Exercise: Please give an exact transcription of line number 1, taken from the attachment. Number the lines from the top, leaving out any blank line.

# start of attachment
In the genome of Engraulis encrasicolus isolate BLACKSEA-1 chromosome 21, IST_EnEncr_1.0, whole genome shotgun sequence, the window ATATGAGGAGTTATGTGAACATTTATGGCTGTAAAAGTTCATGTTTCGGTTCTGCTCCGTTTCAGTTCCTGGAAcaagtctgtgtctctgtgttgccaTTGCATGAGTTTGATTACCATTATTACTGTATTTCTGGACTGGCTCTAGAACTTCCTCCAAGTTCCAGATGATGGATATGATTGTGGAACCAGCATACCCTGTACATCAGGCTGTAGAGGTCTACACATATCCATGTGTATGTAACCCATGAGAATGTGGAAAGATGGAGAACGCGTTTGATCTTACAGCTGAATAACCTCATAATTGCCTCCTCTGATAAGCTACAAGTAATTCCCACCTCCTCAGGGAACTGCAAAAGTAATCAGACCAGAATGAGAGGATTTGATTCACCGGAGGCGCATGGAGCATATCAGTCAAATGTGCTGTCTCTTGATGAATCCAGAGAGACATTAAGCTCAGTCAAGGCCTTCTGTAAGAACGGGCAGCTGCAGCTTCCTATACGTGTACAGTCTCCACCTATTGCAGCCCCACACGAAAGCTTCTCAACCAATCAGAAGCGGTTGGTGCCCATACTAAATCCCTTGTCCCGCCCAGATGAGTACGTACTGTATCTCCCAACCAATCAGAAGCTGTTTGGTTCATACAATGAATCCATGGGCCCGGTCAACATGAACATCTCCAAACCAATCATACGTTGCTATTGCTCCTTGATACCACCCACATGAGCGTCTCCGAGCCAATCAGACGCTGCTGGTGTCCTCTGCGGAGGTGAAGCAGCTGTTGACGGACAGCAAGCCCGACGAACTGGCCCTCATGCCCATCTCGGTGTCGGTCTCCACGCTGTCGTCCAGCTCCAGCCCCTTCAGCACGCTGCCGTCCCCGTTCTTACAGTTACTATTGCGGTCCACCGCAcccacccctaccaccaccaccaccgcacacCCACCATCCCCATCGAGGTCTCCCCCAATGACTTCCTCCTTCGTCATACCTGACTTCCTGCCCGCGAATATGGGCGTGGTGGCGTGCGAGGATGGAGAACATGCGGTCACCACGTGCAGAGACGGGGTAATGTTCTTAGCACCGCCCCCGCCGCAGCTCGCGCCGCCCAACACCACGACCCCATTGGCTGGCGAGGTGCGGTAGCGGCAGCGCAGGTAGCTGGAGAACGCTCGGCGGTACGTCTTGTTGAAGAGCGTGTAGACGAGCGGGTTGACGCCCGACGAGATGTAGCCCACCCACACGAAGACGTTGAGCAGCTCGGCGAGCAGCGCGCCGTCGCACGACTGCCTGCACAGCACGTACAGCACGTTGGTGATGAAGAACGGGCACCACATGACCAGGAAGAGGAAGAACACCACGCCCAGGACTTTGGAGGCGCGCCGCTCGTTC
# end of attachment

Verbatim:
In the genome of Engraulis encrasicolus isolate BLACKSEA-1 chromosome 21, IST_EnEncr_1.0, whole genome shotgun sequence, the window ATATGAGGAGTTATGTGAACATTTATGGCTGTAAAAGTTCATGTTTCGGTTCTGCTCCGTTTCAGTTCCTGGAAcaagtctgtgtctctgtgttgccaTTGCATGAGTTTGATTACCATTATTACTGTATTTCTGGACTGGCTCTAGAACTTCCTCCAAGTTCCAGATGATGGATATGATTGTGGAACCAGCATACCCTGTACATCAGGCTGTAGAGGTCTACACATATCCATGTGTATGTAACCCATGAGAATGTGGAAAGATGGAGAACGCGTTTGATCTTACAGCTGAATAACCTCATAATTGCCTCCTCTGATAAGCTACAAGTAATTCCCACCTCCTCAGGGAACTGCAAAAGTAATCAGACCAGAATGAGAGGATTTGATTCACCGGAGGCGCATGGAGCATATCAGTCAAATGTGCTGTCTCTTGATGAATCCAGAGAGACATTAAGCTCAGTCAAGGCCTTCTGTAAGAACGGGCAGCTGCAGCTTCCTATACGTGTACAGTCTCCACCTATTGCAGCCCCACACGAAAGCTTCTCAACCAATCAGAAGCGGTTGGTGCCCATACTAAATCCCTTGTCCCGCCCAGATGAGTACGTACTGTATCTCCCAACCAATCAGAAGCTGTTTGGTTCATACAATGAATCCATGGGCCCGGTCAACATGAACATCTCCAAACCAATCATACGTTGCTATTGCTCCTTGATACCACCCACATGAGCGTCTCCGAGCCAATCAGACGCTGCTGGTGTCCTCTGCGGAGGTGAAGCAGCTGTTGACGGACAGCAAGCCCGACGAACTGGCCCTCATGCCCATCTCGGTGTCGGTCTCCACGCTGTCGTCCAGCTCCAGCCCCTTCAGCACGCTGCCGTCCCCGTTCTTACAGTTACTATTGCGGTCCACCGCAcccacccctaccaccaccaccaccgcacacCCACCATCCCCATCGAGGTCTCCCCCAATGACTTCCTCCTTCGTCATACCTGACTTCCTGCCCGCGAATATGGGCGTGGTGGCGTGCGAGGATGGAGAACATGCGGTCACCACGTGCAGAGACGGGGTAATGTTCTTAGCACCGCCCCCGCCGCAGCTCGCGCCGCCCAACACCACGACCCCATTGGCTGGCGAGGTGCGGTAGCGGCAGCGCAGGTAGCTGGAGAACGCTCGGCGGTACGTCTTGTTGAAGAGCGTGTAGACGAGCGGGTTGACGCCCGACGAGATGTAGCCCACCCACACGAAGACGTTGAGCAGCTCGGCGAGCAGCGCGCCGTCGCACGACTGCCTGCACAGCACGTACAGCACGTTGGTGATGAAGAACGGGCACCACATGACCAGGAAGAGGAAGAACACCACGCCCAGGACTTTGGAGGCGCGCCGCTCGTTC